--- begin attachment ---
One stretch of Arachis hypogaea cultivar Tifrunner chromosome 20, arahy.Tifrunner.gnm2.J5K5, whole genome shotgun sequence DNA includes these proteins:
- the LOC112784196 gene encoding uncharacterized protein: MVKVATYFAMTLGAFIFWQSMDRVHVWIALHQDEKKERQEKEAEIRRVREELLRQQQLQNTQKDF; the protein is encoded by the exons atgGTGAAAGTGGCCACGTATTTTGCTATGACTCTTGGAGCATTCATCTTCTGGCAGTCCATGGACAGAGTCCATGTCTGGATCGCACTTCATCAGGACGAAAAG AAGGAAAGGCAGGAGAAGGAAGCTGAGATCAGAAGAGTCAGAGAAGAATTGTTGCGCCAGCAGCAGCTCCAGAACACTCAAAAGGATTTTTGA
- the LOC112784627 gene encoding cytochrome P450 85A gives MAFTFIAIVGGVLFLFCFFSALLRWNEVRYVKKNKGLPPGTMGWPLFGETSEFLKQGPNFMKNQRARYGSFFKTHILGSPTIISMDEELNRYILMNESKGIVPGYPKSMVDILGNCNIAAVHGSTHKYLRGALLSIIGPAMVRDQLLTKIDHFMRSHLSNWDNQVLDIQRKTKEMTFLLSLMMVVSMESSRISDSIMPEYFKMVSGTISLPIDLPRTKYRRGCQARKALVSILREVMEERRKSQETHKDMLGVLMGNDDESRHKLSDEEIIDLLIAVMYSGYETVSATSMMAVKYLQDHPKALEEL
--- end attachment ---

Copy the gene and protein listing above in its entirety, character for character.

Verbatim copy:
One stretch of Arachis hypogaea cultivar Tifrunner chromosome 20, arahy.Tifrunner.gnm2.J5K5, whole genome shotgun sequence DNA includes these proteins:
- the LOC112784196 gene encoding uncharacterized protein: MVKVATYFAMTLGAFIFWQSMDRVHVWIALHQDEKKERQEKEAEIRRVREELLRQQQLQNTQKDF; the protein is encoded by the exons atgGTGAAAGTGGCCACGTATTTTGCTATGACTCTTGGAGCATTCATCTTCTGGCAGTCCATGGACAGAGTCCATGTCTGGATCGCACTTCATCAGGACGAAAAG AAGGAAAGGCAGGAGAAGGAAGCTGAGATCAGAAGAGTCAGAGAAGAATTGTTGCGCCAGCAGCAGCTCCAGAACACTCAAAAGGATTTTTGA
- the LOC112784627 gene encoding cytochrome P450 85A gives MAFTFIAIVGGVLFLFCFFSALLRWNEVRYVKKNKGLPPGTMGWPLFGETSEFLKQGPNFMKNQRARYGSFFKTHILGSPTIISMDEELNRYILMNESKGIVPGYPKSMVDILGNCNIAAVHGSTHKYLRGALLSIIGPAMVRDQLLTKIDHFMRSHLSNWDNQVLDIQRKTKEMTFLLSLMMVVSMESSRISDSIMPEYFKMVSGTISLPIDLPRTKYRRGCQARKALVSILREVMEERRKSQETHKDMLGVLMGNDDESRHKLSDEEIIDLLIAVMYSGYETVSATSMMAVKYLQDHPKALEEL